should honor your father and your mother as HaShem has commanded to
you.' The verse is warning us that we should perform these mitzvos*
on the same level and with the same desire as at the time they were
commanded by HaShem on mount Sinai.
This is also what is meant when the verse says, 'And Avraham
circumcised his son Yitzchok according to what G-d had commanded
him.' He did it with the same strong desire he had when he was first
commanded by HaShem. This was the case even though it was quite a
long time between the command and the actual action. When Avraham
Aveinu circumcised himself for the first time he did it immediately
with a great desire. Likewise, with Yitzchok, even though it was a
long time after that, he was still on the same level of desire as the
first time when he circumcised himself.
The same is with the Akeida* where it says, 'And he went to the place
that G-d told him to.' Which means to that level he was on when he
was first commanded. Therefore it says 'and he saw the place from far
away.' He saw that he was far from that level because those people
who were with him were disturbing his thoughts and causing him to
fall from that level. Therefore he told them, 'Stay here with the
donkey...' Then when they (Avraham and Yitzchok) were alone and they
went to the place that G-d commanded, they were on the same level of
desire as they had been when first commanded.
This is also the meaning of 'And Avram went, according to what HaShem
told him'. He stayed with the same desire the whole time he was
traveling as he had when he first heard the command from HaShem. (p.
23 Sefer Tepheres Shlomo teachings of Rebbe Shlomo of Radomsk).
Akeida: Hebrew literally 'binding' Refers to the binding of Yitzchok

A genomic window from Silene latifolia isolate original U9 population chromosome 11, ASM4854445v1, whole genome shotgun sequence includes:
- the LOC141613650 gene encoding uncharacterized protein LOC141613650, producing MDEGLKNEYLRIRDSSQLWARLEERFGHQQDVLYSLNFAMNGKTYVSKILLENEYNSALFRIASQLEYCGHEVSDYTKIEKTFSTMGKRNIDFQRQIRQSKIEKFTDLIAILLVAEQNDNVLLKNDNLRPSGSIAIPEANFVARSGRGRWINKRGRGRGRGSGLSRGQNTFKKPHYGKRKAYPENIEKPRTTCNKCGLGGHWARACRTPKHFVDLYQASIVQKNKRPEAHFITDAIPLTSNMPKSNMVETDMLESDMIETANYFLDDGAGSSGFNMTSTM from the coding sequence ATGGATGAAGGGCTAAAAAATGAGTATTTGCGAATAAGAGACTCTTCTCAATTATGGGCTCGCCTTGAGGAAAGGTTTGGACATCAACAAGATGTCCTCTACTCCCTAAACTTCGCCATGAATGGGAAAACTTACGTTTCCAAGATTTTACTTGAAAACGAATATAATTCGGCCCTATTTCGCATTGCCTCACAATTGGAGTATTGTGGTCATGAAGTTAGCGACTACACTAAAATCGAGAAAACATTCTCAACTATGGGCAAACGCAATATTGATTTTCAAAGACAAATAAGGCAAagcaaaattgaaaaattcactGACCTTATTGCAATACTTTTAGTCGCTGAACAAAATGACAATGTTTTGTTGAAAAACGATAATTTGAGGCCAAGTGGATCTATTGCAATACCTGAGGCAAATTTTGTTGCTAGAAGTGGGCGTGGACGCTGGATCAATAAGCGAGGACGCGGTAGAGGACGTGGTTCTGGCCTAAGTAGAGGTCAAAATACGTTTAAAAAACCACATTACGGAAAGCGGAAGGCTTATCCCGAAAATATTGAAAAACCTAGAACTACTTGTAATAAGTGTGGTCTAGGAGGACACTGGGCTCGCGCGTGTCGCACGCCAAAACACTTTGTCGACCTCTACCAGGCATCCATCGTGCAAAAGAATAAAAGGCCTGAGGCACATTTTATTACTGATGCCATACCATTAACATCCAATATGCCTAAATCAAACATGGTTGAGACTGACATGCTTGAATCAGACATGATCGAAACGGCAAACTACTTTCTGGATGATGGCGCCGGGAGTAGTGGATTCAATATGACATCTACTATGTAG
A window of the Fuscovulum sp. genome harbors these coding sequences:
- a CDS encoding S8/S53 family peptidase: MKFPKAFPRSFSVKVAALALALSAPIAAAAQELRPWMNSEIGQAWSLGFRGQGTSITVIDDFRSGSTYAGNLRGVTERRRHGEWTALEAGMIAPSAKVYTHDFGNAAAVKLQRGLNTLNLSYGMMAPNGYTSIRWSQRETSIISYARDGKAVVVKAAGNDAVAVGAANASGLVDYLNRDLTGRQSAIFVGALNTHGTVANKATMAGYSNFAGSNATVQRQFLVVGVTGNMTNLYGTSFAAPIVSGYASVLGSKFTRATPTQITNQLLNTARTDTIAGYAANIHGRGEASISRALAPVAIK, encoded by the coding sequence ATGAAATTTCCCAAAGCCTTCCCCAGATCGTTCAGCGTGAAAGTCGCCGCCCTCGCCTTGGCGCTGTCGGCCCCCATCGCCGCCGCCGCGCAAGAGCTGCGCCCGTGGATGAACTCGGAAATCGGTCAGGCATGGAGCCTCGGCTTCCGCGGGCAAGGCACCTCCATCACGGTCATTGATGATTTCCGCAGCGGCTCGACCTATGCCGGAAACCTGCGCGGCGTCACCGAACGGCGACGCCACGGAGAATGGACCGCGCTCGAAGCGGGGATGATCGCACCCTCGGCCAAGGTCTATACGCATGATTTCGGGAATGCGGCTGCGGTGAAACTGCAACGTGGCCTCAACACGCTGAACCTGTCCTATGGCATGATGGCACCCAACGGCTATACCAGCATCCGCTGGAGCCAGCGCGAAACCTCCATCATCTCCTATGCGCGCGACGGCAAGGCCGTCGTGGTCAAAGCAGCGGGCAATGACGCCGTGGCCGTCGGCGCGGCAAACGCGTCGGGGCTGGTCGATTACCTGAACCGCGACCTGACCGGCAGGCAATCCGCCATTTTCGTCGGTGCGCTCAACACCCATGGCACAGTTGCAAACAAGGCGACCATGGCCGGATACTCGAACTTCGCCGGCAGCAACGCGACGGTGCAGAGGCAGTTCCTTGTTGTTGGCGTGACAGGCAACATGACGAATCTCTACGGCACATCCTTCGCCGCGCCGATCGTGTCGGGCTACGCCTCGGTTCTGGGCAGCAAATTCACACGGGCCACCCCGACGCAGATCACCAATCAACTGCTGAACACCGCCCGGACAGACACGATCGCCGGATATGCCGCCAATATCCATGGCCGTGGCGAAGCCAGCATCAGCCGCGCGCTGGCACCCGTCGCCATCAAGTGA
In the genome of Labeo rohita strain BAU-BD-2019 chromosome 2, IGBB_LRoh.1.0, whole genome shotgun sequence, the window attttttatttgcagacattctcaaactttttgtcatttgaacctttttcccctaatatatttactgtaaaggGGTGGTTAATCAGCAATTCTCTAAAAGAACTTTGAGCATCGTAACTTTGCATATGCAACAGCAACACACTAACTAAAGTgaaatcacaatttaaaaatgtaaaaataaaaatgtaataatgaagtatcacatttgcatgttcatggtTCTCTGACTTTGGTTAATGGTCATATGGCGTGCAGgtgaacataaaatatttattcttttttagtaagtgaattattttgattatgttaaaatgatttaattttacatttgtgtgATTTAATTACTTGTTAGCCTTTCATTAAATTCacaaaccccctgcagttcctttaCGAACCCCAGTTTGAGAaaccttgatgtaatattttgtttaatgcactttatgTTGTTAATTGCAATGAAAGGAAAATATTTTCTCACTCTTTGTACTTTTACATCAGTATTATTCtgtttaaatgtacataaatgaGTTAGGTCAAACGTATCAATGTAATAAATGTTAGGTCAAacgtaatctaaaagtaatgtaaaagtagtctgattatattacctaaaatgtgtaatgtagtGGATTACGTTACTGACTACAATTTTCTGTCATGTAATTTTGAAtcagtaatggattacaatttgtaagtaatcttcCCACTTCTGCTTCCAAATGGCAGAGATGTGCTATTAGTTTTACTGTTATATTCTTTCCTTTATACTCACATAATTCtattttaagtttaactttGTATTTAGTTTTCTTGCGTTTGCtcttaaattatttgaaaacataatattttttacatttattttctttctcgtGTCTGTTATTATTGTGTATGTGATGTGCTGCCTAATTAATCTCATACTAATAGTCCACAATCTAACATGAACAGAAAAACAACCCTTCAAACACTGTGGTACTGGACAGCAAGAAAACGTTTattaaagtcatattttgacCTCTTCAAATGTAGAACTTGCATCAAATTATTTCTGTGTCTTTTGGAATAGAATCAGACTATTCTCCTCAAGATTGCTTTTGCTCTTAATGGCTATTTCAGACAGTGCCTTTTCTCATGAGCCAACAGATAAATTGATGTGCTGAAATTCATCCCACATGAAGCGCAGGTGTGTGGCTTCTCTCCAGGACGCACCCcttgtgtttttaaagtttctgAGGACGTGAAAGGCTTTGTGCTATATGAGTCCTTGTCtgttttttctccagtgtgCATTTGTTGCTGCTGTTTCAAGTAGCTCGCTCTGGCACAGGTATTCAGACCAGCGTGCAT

on the alter.
Avraham Aveinu: Hebrew name of Abraham
Bereishis: First book of the Torah. Called Genesis in English
Chazal: Hebrew initials for: Chochmenu Zichrona Levaracha (Our sages
of Blessed memory) Used to refer to Rabbis of the Talmud
HaShem: Noun used in place of G-d. Lit. The Name
Kiddish: Ceremony performed on Friday night over a cup of wine.
midah(midos): A character trait, either good or bad.
Midrash: Rabbinical work with homiletic interpretations
mitzvah(mitzvos): One of the commandments of the Torah.
Or HaChaim: Jewish Torah commentary
Rashi: The primary commentary on the Tenach.
Rebbe: Leader of a Chassidic group
remez: A method of Biblical interpretation based on finding hints
in the Torah for various concepts.
Rov: An official rabbi who renders legal decisions. Many of the
Rebbes were both a Rebbe of Chasidim, and the Rov of the city in
which they lived.
Talmid (Talmidim): Disciples of a Rebbe.
Tzaddik (Tzaddikim): lit. Righteous. Another name for a Chassidic
Yetzer: lit. Inclination. It is Jewish belief that every Jew has both
an evil and good inclination within him, that are at 'war' to see
which of them the person will follow.
Yetzer HaRah: Heb. Evil Inclination.
Copyright (c) 1997 by Moshe Shulman (firstname.lastname@example.org)
All rights reserved.